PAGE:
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Hepatitis-B virus endemicity: heterogeneity, catastrophic dynamics and control

Abstract

Hepatitis-B virus infection is globally ubiquitous, but its distribution is very heterogeneous, with prevalence of serological markers in various nations ranging from less than 1% to more than 90%. We propose an explanation for this diversity using a mathematical model of hepatitis-B virus transmission dynamics that shows, for the first time, 'catastrophic' behavior using realistic epidemiological processes and parameters. Our major conclusion is that the prevalence of infection is largely determined by a feedback mechanism that relates the rate of transmission, average age at infection and age-related probability of developing carriage following infection. Using the model we identify possible, highly non-linear, consequences of chemotherapy and immunization interventions, for which the starting prevalence of carriers is the most influential, predictive quantity. Taken together, our results demand a re-evaluation of public health policy towards hepatitis-B.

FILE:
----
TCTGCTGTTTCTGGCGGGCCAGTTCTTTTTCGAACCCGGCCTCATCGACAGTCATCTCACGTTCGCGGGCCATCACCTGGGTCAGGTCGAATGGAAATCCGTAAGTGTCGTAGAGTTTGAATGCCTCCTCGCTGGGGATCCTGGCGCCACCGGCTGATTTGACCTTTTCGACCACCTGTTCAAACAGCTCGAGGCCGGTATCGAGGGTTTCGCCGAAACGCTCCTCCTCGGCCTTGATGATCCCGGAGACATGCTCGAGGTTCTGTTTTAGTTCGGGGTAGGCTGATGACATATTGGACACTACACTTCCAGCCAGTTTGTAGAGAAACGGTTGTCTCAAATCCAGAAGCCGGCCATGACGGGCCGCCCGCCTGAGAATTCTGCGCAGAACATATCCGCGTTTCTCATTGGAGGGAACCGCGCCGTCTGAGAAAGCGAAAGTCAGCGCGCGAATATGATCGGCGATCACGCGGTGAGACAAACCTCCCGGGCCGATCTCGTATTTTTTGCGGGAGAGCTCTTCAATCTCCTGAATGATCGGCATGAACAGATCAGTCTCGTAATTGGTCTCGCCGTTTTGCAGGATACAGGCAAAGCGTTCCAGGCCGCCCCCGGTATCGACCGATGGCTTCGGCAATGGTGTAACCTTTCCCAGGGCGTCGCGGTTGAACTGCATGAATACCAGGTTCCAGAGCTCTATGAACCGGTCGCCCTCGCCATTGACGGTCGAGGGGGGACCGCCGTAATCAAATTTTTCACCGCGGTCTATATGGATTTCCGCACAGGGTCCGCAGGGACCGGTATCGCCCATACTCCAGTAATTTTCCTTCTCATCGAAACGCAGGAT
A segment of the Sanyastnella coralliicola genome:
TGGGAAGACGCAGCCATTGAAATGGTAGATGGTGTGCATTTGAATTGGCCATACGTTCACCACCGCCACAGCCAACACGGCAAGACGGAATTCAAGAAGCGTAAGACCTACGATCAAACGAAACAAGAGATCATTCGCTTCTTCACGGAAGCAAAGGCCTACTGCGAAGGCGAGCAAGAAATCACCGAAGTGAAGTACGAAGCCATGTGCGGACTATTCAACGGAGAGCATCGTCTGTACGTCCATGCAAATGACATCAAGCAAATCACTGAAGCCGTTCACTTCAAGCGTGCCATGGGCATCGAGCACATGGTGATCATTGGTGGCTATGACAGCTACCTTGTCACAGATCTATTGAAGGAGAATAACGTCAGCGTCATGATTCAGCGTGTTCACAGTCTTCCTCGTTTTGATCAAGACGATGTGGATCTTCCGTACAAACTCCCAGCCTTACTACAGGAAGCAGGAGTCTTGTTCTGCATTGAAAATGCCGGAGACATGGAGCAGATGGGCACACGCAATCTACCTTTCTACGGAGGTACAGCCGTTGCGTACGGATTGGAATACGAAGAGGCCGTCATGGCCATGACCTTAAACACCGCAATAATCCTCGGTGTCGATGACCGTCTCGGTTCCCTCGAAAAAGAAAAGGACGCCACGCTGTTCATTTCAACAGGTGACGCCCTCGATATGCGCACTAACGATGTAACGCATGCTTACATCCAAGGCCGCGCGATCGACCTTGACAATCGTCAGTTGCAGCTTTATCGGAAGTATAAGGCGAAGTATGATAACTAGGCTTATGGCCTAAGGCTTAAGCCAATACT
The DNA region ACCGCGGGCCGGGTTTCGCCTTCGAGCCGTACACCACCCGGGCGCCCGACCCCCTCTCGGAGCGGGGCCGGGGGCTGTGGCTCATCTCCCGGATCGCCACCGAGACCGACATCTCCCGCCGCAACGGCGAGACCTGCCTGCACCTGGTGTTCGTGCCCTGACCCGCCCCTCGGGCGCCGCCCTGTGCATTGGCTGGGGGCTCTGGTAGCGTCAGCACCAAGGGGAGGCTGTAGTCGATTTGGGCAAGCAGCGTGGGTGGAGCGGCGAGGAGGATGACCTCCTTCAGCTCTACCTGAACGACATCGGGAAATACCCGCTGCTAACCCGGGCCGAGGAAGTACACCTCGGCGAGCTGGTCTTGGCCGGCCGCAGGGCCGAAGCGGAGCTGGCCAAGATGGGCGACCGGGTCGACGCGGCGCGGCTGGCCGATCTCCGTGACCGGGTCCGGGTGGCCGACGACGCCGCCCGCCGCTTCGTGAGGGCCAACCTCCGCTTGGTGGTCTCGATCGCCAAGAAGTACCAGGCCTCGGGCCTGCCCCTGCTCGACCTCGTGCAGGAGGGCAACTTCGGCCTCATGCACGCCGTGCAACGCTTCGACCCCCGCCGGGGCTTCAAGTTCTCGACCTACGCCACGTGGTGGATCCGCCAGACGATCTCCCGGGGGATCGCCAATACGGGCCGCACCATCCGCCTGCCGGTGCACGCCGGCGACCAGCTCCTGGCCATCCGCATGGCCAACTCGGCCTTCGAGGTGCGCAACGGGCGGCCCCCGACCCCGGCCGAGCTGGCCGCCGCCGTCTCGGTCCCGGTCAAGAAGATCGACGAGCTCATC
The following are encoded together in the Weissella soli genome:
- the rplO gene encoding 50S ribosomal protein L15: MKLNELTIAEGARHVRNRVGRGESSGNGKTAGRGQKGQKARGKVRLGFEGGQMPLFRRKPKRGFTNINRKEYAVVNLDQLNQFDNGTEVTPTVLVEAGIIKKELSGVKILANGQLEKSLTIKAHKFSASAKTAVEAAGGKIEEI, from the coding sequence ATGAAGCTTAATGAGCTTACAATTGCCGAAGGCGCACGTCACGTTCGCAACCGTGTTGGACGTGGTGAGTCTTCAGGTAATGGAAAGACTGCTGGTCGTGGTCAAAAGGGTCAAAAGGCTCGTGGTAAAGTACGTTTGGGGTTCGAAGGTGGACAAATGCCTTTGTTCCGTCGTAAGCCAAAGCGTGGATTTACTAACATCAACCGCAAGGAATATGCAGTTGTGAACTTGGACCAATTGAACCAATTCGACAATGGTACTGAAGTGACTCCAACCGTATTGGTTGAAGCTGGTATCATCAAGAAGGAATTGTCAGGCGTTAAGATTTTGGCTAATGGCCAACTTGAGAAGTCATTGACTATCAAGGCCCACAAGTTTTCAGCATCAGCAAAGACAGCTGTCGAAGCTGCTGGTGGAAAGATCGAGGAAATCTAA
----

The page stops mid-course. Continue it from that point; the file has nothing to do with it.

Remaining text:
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Figure 1: Equilibrium proportion seropositive as determined by the basic reproduction number (R0).
Figure 2: The relationships between probability of carriage development, age and rate of infection.
Figure 3: The effects of an instantaneous change on (log) carrier prevalence.
Figure 4: The effect of immunization with respect to (log) carrier prevalence.

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Correspondence to Graham F. Medley.

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Medley, G., Lindop, N., Edmunds, W. et al. Hepatitis-B virus endemicity: heterogeneity, catastrophic dynamics and control. Nat Med 7, 619–624 (2001). https://doi.org/10.1038/87953

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